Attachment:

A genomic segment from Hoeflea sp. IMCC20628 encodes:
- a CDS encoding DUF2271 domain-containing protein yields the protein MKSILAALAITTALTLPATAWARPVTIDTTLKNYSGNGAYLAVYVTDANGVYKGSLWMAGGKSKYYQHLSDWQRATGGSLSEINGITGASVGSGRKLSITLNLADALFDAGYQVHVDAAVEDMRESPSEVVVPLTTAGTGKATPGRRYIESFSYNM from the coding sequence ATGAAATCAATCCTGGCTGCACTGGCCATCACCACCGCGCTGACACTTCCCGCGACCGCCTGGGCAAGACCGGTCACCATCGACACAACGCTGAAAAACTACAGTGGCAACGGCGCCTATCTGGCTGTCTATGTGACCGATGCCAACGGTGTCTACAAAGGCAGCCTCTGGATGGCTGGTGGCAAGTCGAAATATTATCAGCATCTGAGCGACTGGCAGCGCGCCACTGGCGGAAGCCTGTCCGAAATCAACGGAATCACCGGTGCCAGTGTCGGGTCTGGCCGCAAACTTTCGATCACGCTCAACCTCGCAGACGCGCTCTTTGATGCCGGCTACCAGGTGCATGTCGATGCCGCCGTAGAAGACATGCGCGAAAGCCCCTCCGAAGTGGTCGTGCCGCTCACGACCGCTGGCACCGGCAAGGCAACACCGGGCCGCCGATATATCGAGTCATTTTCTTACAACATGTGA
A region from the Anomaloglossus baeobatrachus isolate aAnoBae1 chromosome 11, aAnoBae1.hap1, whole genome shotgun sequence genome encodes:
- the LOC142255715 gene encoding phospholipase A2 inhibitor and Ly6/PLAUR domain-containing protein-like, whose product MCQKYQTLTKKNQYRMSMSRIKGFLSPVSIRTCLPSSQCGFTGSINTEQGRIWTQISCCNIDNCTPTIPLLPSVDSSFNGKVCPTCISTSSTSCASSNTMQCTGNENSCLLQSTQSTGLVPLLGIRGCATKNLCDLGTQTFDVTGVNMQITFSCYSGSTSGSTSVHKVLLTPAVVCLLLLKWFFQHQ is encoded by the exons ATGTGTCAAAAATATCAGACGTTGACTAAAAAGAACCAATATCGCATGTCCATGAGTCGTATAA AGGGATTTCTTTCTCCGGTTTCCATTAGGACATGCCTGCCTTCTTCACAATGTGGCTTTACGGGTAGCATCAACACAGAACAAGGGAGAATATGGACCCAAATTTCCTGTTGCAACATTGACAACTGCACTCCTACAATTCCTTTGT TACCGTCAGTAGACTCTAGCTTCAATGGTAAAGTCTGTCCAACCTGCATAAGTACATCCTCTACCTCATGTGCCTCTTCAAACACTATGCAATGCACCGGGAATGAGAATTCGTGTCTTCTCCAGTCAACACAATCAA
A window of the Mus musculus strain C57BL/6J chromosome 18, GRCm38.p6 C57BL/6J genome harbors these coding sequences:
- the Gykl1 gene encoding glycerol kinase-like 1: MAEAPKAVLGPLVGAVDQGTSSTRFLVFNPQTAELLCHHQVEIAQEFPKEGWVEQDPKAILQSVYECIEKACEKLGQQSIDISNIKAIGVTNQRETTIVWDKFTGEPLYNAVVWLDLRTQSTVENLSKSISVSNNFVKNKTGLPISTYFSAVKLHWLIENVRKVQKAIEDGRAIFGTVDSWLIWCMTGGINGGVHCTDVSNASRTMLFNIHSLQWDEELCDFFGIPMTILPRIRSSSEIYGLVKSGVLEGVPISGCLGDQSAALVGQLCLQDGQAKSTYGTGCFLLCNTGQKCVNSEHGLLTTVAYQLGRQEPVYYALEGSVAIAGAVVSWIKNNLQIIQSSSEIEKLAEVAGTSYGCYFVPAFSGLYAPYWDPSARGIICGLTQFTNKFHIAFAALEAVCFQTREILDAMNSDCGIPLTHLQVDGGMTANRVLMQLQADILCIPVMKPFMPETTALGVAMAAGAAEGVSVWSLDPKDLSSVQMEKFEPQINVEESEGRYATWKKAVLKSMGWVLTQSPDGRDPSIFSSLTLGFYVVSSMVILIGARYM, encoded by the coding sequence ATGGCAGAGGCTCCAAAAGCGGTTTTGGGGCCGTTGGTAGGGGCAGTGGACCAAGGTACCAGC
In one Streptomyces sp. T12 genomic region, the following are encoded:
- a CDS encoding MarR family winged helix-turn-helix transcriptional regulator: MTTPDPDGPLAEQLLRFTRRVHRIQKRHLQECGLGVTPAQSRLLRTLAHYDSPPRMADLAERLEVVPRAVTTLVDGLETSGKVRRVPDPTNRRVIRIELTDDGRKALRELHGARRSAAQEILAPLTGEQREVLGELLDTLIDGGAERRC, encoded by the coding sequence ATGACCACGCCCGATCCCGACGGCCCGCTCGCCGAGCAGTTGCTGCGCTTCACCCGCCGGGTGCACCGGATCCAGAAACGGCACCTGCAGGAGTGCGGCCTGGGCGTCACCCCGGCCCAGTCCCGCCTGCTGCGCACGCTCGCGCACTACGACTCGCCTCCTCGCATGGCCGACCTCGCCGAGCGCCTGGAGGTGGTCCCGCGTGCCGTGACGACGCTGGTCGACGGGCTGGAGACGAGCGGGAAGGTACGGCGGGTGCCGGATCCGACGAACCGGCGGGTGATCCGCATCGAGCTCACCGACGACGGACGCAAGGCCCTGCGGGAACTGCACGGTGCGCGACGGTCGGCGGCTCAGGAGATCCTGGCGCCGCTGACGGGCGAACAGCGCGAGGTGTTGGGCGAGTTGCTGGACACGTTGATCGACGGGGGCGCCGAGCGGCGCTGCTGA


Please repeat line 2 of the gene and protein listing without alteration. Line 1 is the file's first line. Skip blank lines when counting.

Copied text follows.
- a CDS encoding DUF2271 domain-containing protein yields the protein MKSILAALAITTALTLPATAWARPVTIDTTLKNYSGNGAYLAVYVTDANGVYKGSLWMAGGKSKYYQHLSDWQRATGGSLSEINGITGASVGSGRKLSITLNLADALFDAGYQVHVDAAVEDMRESPSEVVVPLTTAGTGKATPGRRYIESFSYNM from the coding sequence ATGAAATCAATCCTGGCTGCACTGGCCATCACCACCGCGCTGACACTTCCCGCGACCGCCTGGGCAAGACCGGTCACCATCGACACAACGCTGAAAAACTACAGTGGCAACGGCGCCTATCTGGCTGTCTATGTGACCGATGCCAACGGTGTCTACAAAGGCAGCCTCTGGATGGCTGGTGGCAAGTCGAAATATTATCAGCATCTGAGCGACTGGCAGCGCGCCACTGGCGGAAGCCTGTCCGAAATCAACGGAATCACCGGTGCCAGTGTCGGGTCTGGCCGCAAACTTTCGATCACGCTCAACCTCGCAGACGCGCTCTTTGATGCCGGCTACCAGGTGCATGTCGATGCCGCCGTAGAAGACATGCGCGAAAGCCCCTCCGAAGTGGTCGTGCCGCTCACGACCGCTGGCACCGGCAAGGCAACACCGGGCCGCCGATATATCGAGTCATTTTCTTACAACATGTGA